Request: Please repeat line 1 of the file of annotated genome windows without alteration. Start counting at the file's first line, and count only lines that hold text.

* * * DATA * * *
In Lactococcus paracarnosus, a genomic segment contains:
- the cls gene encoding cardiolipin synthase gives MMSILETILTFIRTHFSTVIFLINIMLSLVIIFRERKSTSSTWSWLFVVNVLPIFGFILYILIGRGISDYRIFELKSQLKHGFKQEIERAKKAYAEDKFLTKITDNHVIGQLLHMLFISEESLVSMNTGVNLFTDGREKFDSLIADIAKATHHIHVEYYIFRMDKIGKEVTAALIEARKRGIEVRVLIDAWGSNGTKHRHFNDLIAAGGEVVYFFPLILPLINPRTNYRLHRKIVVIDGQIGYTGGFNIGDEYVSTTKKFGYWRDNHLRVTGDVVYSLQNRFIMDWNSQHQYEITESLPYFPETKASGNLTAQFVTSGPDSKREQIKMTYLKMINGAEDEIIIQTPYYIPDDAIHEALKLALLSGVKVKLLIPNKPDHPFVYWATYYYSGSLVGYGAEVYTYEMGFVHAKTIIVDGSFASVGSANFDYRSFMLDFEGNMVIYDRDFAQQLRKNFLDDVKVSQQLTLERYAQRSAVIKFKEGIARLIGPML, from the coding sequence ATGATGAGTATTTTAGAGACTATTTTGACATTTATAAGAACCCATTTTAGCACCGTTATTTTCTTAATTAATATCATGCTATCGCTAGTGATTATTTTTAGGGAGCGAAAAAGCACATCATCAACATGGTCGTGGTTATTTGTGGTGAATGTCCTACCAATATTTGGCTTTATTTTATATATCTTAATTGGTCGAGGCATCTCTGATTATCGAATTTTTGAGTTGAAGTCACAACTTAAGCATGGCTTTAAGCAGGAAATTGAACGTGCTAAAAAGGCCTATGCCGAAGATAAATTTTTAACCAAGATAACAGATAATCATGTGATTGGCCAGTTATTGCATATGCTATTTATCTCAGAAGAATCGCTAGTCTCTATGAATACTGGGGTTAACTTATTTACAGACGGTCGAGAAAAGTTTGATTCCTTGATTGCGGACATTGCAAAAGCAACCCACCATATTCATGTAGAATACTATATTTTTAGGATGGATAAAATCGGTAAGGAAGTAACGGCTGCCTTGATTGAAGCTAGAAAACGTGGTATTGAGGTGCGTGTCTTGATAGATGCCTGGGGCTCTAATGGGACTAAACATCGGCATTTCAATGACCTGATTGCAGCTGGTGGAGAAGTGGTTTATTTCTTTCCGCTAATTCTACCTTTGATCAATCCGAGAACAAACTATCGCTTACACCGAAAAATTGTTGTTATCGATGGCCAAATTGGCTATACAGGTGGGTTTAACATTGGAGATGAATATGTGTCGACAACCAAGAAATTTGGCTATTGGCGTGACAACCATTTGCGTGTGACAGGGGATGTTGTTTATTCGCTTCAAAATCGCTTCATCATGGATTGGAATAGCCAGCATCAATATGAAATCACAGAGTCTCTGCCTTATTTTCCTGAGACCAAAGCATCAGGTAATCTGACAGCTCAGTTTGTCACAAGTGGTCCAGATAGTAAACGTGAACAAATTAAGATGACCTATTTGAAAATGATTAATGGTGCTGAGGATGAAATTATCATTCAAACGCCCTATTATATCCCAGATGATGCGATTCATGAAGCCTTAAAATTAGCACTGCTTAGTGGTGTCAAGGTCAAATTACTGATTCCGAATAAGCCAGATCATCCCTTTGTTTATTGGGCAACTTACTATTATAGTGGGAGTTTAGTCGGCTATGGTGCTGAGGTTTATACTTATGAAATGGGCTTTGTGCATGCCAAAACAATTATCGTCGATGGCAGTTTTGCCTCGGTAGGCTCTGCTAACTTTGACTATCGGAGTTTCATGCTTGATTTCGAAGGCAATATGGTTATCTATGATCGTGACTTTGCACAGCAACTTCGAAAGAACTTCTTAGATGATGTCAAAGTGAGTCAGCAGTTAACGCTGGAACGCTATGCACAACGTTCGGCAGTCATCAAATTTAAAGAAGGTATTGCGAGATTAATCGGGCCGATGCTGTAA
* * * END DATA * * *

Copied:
In Lactococcus paracarnosus, a genomic segment contains: